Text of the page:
[Allestree, Richard].


In Two Parts. By the Author of the Whole Duty of Man, &c. At the Theater in Oxford 1673.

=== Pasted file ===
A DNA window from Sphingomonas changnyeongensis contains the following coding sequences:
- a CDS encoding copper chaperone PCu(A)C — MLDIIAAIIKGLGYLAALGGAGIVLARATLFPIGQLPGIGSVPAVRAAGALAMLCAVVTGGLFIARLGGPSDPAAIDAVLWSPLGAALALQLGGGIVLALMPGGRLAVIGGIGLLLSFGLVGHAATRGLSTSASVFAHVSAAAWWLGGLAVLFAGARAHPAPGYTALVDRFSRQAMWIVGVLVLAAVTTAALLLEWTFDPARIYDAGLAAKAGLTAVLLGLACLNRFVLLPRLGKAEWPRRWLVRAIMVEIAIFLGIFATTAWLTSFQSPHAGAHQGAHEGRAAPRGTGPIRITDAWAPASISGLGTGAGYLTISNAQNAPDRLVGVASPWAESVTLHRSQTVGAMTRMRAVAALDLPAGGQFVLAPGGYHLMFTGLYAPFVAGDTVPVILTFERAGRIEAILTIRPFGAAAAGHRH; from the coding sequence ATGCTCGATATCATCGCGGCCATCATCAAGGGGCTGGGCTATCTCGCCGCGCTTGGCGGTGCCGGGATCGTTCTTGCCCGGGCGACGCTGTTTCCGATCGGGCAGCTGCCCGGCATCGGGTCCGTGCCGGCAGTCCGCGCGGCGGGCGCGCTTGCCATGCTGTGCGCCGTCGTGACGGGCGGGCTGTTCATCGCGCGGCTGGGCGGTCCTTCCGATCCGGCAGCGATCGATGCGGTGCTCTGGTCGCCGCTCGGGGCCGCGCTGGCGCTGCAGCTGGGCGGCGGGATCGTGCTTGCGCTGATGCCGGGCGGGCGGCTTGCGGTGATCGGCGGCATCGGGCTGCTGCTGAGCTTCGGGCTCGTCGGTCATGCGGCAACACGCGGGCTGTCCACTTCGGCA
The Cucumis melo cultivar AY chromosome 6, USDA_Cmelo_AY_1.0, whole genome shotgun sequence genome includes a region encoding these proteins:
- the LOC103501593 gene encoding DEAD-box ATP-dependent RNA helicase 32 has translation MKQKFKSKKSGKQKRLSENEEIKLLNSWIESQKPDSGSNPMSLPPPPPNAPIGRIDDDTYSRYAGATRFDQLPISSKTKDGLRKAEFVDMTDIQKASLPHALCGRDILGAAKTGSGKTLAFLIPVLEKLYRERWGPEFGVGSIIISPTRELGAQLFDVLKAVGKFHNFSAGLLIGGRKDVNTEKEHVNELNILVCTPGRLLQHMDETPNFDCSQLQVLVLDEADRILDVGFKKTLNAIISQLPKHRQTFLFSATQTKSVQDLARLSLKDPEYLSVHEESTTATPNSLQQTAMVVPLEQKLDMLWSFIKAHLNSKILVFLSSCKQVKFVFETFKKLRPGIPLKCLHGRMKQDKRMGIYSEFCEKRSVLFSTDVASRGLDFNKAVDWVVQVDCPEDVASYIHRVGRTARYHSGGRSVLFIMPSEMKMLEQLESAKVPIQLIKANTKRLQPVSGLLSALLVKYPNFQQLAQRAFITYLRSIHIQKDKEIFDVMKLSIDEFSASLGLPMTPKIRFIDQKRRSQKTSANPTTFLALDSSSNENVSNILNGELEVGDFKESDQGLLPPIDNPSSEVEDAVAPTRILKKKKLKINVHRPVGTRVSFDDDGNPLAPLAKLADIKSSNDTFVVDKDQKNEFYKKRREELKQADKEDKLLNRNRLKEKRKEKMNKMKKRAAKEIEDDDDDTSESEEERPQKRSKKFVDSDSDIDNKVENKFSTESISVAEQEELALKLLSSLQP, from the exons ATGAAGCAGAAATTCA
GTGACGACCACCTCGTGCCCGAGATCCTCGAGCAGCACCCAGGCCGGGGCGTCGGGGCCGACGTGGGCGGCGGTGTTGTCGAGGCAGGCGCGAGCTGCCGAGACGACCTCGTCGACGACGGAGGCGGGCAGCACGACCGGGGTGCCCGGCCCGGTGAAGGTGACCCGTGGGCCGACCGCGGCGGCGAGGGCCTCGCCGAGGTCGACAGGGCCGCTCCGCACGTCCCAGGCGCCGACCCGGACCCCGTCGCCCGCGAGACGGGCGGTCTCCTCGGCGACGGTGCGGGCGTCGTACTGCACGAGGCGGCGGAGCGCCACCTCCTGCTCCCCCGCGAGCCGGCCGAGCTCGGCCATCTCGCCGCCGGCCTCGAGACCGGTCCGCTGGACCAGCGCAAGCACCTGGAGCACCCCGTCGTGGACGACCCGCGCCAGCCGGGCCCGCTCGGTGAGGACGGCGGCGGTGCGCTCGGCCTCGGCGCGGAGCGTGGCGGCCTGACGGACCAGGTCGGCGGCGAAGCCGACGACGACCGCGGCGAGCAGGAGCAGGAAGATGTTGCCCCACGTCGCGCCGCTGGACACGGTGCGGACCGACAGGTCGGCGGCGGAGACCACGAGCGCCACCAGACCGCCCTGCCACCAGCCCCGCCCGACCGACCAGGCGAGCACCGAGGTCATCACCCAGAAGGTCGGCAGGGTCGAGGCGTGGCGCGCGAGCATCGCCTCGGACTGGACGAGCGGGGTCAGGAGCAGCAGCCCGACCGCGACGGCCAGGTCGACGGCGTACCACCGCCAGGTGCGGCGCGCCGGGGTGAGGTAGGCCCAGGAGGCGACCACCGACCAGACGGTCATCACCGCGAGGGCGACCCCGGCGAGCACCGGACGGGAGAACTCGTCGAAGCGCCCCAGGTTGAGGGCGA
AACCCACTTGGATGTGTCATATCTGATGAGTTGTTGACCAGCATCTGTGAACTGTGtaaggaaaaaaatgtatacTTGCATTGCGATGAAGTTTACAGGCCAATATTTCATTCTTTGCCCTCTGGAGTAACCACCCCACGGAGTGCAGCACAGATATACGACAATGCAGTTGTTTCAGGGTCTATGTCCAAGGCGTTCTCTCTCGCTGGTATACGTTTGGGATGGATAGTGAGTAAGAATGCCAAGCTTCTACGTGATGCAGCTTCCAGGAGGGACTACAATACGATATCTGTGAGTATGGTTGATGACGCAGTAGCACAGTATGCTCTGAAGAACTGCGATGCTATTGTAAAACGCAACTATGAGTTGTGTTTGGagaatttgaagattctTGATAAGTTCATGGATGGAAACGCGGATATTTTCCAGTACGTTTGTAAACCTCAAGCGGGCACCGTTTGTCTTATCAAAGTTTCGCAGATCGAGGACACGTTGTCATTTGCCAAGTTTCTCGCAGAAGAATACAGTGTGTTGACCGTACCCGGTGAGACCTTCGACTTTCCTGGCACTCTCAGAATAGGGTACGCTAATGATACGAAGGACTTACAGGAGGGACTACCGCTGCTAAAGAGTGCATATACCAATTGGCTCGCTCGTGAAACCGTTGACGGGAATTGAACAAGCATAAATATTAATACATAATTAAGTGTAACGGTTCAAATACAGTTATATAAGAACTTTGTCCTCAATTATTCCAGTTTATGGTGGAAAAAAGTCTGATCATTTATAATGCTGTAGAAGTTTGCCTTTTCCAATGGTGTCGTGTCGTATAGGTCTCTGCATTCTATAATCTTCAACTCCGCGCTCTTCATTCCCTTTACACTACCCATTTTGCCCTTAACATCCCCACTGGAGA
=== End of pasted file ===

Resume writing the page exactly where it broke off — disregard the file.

2nd Impression. Sm. 4to. [24] + 56pp. + pp.(61-68) + pp.(65-141) + [3] + 96 + pp.(89-96). 1 copper plate, t.p. device. Some light browning, marbled pastedowns, gilt tooled edges to boards, contemporary superior London binding in double gilt rule edged mottled calf with gilt tooled panelling and intricate gilt motifs to boards, some minor surface wear, intricate gilt compartments to spine, some loss to tail, a.e.g. Usual irregularities of pagination but complete. ESTC R4982 ‘The author of The whole duty of man = Richard Allestree. Also variously ascribed to Lady Pakington, Richard Sterne, John Fell, Humphrey Henchman, and others. Cf. DNB. Wing (2nd ed., 1994), A1142; Madan, III, 2963. ‘The Ladies Calling went through five editions within four years, republished into the 1720s.’ In this work, Allestree wrote, ‘[L]adies need not be much at a loss how to entertain themselves, nor run abroad in a romantic quest after foreign divertissements, when they have such variety of engagements at home.’ Allestree appeared to question the opinion that women were “naturally inferior to men.” He suggested that inequality between the sexes come down to a matter of educational opportunity, “and truly had women same advantage, I dare not say but they would make as good returns of it.” Still, Allestree believed that the female predicament was caused by “the first woman’s disobedience to God” and “that she (and all derived from her) should be subject to the husband.”’ Rare Books Department of Special Collections at the J. Willard Marriott Library.
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